page 1 of 2
The narrator comments on the misfortune that so many documents regarding this important part of Orlando's life are destroyed. Orlando plays an important role in the negotiations between King Charles II and the Turks. While he is out of the country during the Glorious revolution of 1688, many of the records are destroyed.
Orlando finds Turkey quite different from the manor houses he has known in England, but he enjoys Constantinople's wild, exotic quality. He spends his mornings adding bows and flourishes to important letters of state, and his afternoons visiting other dignitaries with much pomp and ceremony. Yet this life tires Orlando, and he would sometimes take the opportunity to go out to the mountains and read his poetry. Though he has a magnetic quality that draws people to him, Orlando finds no close friends in Constantinople. But he carries out his ambassadorial duties so well that King Charles gives him a dukedom, raising him to the highest office of the peerage.
When the officer who carries his official patent of nobility arrives, Orlando throws a huge party. Thousands of people of every nationality are there to see the sight; the rumor has circulated that a miracle is to be performed there. The party is a sight to see. There are fireworks and many English people dressed in their most elegant attire. The narrator pieces the story together, she tells us, from fragments of reports of Lieutenant Brigge who watches the scene from a tree, and from the letters of Miss Penelope Hartopp. The letter reports that half the women at the party are dying of love for Orlando.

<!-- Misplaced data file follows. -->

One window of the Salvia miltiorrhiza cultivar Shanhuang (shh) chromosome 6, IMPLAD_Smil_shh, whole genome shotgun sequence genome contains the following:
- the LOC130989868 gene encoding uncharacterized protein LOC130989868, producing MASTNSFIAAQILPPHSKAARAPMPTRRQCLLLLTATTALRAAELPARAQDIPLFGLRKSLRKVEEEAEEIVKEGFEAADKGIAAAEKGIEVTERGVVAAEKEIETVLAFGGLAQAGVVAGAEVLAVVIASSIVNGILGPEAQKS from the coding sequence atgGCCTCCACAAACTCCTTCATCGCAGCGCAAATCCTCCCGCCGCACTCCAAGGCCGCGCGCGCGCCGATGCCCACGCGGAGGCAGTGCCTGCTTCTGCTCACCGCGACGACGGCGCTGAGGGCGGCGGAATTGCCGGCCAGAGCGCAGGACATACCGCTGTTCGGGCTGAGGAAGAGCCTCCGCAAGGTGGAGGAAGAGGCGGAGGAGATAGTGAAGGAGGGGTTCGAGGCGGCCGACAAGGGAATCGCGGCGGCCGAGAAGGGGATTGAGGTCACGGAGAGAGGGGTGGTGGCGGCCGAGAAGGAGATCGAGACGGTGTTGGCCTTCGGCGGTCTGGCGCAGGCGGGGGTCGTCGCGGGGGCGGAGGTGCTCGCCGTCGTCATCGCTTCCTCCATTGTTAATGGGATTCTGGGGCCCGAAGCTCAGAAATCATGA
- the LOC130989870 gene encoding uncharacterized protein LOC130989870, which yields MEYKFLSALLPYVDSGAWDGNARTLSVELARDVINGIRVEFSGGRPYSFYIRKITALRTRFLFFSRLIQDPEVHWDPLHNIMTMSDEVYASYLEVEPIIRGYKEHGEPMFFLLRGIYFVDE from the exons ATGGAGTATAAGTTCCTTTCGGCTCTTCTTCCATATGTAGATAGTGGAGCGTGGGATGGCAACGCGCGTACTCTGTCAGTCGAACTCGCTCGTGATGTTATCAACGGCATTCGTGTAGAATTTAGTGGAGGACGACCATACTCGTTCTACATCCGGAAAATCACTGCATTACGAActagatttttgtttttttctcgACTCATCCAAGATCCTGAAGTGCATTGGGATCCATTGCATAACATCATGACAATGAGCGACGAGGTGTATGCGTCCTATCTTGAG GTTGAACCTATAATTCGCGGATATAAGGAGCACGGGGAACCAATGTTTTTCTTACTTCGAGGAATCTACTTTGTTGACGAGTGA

Just as Orlando kneels down to place the golden circlet of strawberry leaves upon his brow, a disturbance begins. An uproar arises as natives rush through the door. Luckily, British soldiers are there to quiet the disturbance. Later that night once all the guests are gone, a washer woman sees Orlando the Duke go out onto his balcony, let down a rope and pull a peasant woman up to his room. Then they embrace passionately. The next morning, Orlando's servants find him alone in his room, asleep, with all of his clothes and papers in a mess around him. They try to wake him up unsuccessfully. When his secretaries look through the papers on his desk, they find a marriage license to Rosina Pepita, a dancer.
On the seventh day of Orlando's trance an insurrection occurs. The Turks rise against the sultan and set fire to the town. They try to imprison or kill all the foreigners, but finding Orlando lying still in a trance, they think him dead and steal his robes. As Orlando lies in the trance, three figures enter: Lady of Purity, Lady of Chastity, and Lady of Modesty. They dance around Orlando's body and try to claim him, but trumpets sound. The figures are dismayed that no one wants them any longer. They decide that this is a place for Truth and not for them, so they leave. The trumpeters blast one note at Orlando, "the Truth" and he awakes. He stands upright, naked, and is now a woman.
Orlando is now a beautiful woman, with the strength of a man and a the grace of a woman. Orlando is not at all upset by this change. The narrator tells us that except for his gender, Orlando is in every respect "precisely what he had been." She remembers everything from her past, and the change has come about painlessly. The narrator confirms that up until age thirty, Orlando was a man, and now and ever after, she is a woman.
Take a Study Break!